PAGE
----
A legal decision that simultaneously upholds the foundational tenets of free speech while quoting a dog toy’s claim to be “43% Poo by Vol” and “100% Smelly” is a welcome spot of levity in these trying and stressful times. The Ninth Circuit offered both in VIP Products v. Jack Daniel’s Properties, Inc., a recent decision holding
In a recent decision of considerable importance for trademark practitioners, the U.S. Supreme Court finally resolved a longstanding split among the circuits when the Court held that willfulness is not required to award the plaintiff profits in a trademark infringement action. Romag Fasteners, Inc v. Fossil, Inc., No. 18-1233, 2020 WL 1942012 (U.S. Apr. 23, 2020).
At a time when we are stuck at home, working or “working” (or, sadly for many, not working) the tenet that content is king has never been more relevant. From Disney+ releasing “Frozen II” and “Onward” early to help placate restless youngsters, to DreamWorks releasing “Trolls World Tour” for “theatrical” in-house rental, to Instagram sensation
Broadway producers interested in recording musicals for streaming platforms should pay attention to a new lawsuit. The complaint was filed by Chapman Roberts, a Broadway music arranger, and alleges that a team of Broadway producers entered into an agreement with the plaintiff in 1994 to make original vocal arrangements of some famous songs from Jerry
The highly regarded “Guide to the Top Lawyers and Law Firms” described CDAS as a “highly skilled boutique offering excellent capabilities handling trademark and copyright infringement cases, as well as substantial portfolio management matters. [CDAS] exhibits expertise acting for market-leading entertainment, media and digital platform clients.” In addition to recognizing the firm for Intellectual Property:
As part of ABA Day, Nancy participated in a CASE Act Introduction and discussed implications of The Copyright Alternative in Small-Claims Enforcement (CASE) Act of 2019 and its creation of the Copyright Claims Board as an alternative forum to pursue low-value claims of $30,000 or less. Listen to the panel here.
S.D.N.Y. Holds that Publishers May Embed Content Publicly Posted on Instagram Platform — (Sinclair v. Ziff Davis, LLC et al.)
Since the emergence of social media, courts, content creators, and publishers alike have been grappling with legal issues concerning the practice of “embedding” copyrighted content. Following the controversial February 2019 decision in Goldman v. Breitbart News, LLC – rejecting the Ninth Circuit’s “server test” and holding that an embed constitutes a “public display” exposing a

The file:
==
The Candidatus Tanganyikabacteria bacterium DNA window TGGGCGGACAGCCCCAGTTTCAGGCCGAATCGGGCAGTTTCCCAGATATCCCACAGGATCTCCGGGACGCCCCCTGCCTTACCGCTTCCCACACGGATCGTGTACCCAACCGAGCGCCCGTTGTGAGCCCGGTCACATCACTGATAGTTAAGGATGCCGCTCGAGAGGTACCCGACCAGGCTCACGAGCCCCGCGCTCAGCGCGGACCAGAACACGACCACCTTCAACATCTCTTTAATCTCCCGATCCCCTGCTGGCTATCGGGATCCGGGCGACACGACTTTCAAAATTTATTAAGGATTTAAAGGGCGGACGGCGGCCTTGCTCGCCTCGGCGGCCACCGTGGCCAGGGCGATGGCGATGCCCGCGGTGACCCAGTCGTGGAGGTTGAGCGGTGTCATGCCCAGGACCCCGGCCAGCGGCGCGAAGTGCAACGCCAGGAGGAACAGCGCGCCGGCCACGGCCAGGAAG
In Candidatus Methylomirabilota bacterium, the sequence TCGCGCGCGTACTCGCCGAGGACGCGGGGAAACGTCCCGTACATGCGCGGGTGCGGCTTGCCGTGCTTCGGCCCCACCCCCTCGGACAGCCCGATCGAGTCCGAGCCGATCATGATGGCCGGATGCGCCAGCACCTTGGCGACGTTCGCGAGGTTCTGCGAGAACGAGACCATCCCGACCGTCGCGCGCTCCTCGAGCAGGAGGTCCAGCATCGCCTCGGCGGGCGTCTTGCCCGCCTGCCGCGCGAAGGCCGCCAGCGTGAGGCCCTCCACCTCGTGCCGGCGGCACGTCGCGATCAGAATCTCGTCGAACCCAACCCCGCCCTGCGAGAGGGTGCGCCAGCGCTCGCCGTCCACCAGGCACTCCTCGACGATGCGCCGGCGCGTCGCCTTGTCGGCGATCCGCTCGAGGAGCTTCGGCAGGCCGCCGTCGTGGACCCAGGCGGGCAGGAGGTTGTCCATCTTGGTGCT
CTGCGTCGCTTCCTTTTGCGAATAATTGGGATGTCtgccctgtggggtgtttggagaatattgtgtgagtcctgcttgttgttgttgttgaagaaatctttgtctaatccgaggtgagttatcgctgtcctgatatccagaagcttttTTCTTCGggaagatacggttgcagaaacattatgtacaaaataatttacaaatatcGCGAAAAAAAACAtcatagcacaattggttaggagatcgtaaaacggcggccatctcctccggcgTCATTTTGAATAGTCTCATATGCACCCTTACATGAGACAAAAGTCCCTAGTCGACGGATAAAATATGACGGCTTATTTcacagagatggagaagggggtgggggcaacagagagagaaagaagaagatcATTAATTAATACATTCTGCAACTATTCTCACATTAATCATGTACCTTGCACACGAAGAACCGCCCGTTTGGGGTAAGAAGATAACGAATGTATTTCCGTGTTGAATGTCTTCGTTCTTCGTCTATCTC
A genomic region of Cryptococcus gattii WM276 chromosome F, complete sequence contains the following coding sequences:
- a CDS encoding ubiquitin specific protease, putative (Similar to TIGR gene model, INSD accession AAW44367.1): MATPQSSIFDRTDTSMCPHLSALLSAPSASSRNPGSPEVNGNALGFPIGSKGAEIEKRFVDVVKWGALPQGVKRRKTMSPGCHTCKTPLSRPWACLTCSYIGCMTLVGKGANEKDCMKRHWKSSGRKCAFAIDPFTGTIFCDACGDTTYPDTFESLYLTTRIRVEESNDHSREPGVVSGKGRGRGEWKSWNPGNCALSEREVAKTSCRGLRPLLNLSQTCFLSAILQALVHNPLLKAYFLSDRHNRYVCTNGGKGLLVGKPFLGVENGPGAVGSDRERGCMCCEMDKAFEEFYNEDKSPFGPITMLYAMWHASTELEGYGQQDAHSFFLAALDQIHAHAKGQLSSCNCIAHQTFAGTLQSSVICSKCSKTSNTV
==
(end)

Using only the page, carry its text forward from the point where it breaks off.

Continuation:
Allen v. Cooper: Supreme Court Upholds State Sovereign Immunity in Copyright Row Over State’s Unauthorized Use of Videos and Images of Blackbeard’s Famed Shipwreck
In a technical win for states facing federal claims under the Copyright Act, on Monday, March 23, 2020, the United States Supreme Court struck down the Copyright Clarification Act of 1990 (the “CRCA”), which had allowed states to be sued in federal court for copyright infringement. Allen v. Cooper, No. 18-877, 2020 WL 1325815 (U.S.
With the recent spread of the novel coronavirus COVID-19 and its unprecedented precipitation of social-distancing, work-from-home policies, shelter-in-place orders, and limitations on foreign travel, many individuals may be questioning whether certain contractual obligations are excused. This article provides a primer on the contract concepts of force majeure, impossibility and impracticability, and related provisions that affect,
Moving the Needle Part II: Court Inks Decision in Favor of Defendants in Solid Oak Sketches, LLC v. 2K Games, Inc. (S.D.N.Y.)
Four years ago, we reported on a headline-worthy copyright infringement lawsuit filed in the U.S. District Court for the Southern District of New York dealing with tattoos in video games. The case was brought by a licensing entity for tattoo artists against the makers of the popular NBA 2K games over depictions of real-life basketball